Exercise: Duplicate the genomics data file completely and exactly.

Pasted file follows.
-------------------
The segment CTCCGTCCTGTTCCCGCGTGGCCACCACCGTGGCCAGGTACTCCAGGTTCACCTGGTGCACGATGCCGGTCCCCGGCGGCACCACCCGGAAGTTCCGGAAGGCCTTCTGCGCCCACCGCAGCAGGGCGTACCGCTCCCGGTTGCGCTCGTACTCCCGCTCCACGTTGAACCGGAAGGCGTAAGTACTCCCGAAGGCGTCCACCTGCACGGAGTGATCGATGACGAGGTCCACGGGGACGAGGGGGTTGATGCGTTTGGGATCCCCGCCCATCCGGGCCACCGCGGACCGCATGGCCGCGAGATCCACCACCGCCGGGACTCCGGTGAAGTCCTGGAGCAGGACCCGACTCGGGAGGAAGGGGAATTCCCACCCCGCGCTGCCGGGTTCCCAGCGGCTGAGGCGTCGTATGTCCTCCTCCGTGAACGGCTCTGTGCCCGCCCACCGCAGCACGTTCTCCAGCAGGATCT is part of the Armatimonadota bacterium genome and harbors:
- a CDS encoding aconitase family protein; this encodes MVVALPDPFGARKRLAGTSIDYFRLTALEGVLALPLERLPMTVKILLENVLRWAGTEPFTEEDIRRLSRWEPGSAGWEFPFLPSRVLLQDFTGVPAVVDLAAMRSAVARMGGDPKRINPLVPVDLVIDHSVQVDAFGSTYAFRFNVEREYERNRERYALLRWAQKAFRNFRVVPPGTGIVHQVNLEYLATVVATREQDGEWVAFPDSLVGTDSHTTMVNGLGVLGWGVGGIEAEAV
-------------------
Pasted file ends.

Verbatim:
The segment CTCCGTCCTGTTCCCGCGTGGCCACCACCGTGGCCAGGTACTCCAGGTTCACCTGGTGCACGATGCCGGTCCCCGGCGGCACCACCCGGAAGTTCCGGAAGGCCTTCTGCGCCCACCGCAGCAGGGCGTACCGCTCCCGGTTGCGCTCGTACTCCCGCTCCACGTTGAACCGGAAGGCGTAAGTACTCCCGAAGGCGTCCACCTGCACGGAGTGATCGATGACGAGGTCCACGGGGACGAGGGGGTTGATGCGTTTGGGATCCCCGCCCATCCGGGCCACCGCGGACCGCATGGCCGCGAGATCCACCACCGCCGGGACTCCGGTGAAGTCCTGGAGCAGGACCCGACTCGGGAGGAAGGGGAATTCCCACCCCGCGCTGCCGGGTTCCCAGCGGCTGAGGCGTCGTATGTCCTCCTCCGTGAACGGCTCTGTGCCCGCCCACCGCAGCACGTTCTCCAGCAGGATCT is part of the Armatimonadota bacterium genome and harbors:
- a CDS encoding aconitase family protein; this encodes MVVALPDPFGARKRLAGTSIDYFRLTALEGVLALPLERLPMTVKILLENVLRWAGTEPFTEEDIRRLSRWEPGSAGWEFPFLPSRVLLQDFTGVPAVVDLAAMRSAVARMGGDPKRINPLVPVDLVIDHSVQVDAFGSTYAFRFNVEREYERNRERYALLRWAQKAFRNFRVVPPGTGIVHQVNLEYLATVVATREQDGEWVAFPDSLVGTDSHTTMVNGLGVLGWGVGGIEAEAV